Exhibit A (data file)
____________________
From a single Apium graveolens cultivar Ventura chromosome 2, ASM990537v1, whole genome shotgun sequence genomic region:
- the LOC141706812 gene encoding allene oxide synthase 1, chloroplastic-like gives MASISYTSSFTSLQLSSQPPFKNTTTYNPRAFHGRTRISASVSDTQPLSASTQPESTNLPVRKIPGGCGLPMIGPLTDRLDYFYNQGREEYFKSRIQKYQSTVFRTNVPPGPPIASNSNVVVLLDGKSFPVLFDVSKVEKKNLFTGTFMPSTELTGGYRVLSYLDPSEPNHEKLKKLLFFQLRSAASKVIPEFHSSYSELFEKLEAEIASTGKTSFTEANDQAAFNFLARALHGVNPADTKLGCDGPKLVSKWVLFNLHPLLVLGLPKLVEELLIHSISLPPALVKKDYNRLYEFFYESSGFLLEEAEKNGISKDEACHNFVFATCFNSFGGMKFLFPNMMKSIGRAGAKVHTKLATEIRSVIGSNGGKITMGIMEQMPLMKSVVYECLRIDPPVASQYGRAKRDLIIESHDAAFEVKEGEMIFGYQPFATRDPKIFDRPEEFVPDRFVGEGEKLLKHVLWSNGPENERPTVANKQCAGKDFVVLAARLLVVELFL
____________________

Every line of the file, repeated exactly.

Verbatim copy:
From a single Apium graveolens cultivar Ventura chromosome 2, ASM990537v1, whole genome shotgun sequence genomic region:
- the LOC141706812 gene encoding allene oxide synthase 1, chloroplastic-like gives MASISYTSSFTSLQLSSQPPFKNTTTYNPRAFHGRTRISASVSDTQPLSASTQPESTNLPVRKIPGGCGLPMIGPLTDRLDYFYNQGREEYFKSRIQKYQSTVFRTNVPPGPPIASNSNVVVLLDGKSFPVLFDVSKVEKKNLFTGTFMPSTELTGGYRVLSYLDPSEPNHEKLKKLLFFQLRSAASKVIPEFHSSYSELFEKLEAEIASTGKTSFTEANDQAAFNFLARALHGVNPADTKLGCDGPKLVSKWVLFNLHPLLVLGLPKLVEELLIHSISLPPALVKKDYNRLYEFFYESSGFLLEEAEKNGISKDEACHNFVFATCFNSFGGMKFLFPNMMKSIGRAGAKVHTKLATEIRSVIGSNGGKITMGIMEQMPLMKSVVYECLRIDPPVASQYGRAKRDLIIESHDAAFEVKEGEMIFGYQPFATRDPKIFDRPEEFVPDRFVGEGEKLLKHVLWSNGPENERPTVANKQCAGKDFVVLAARLLVVELFL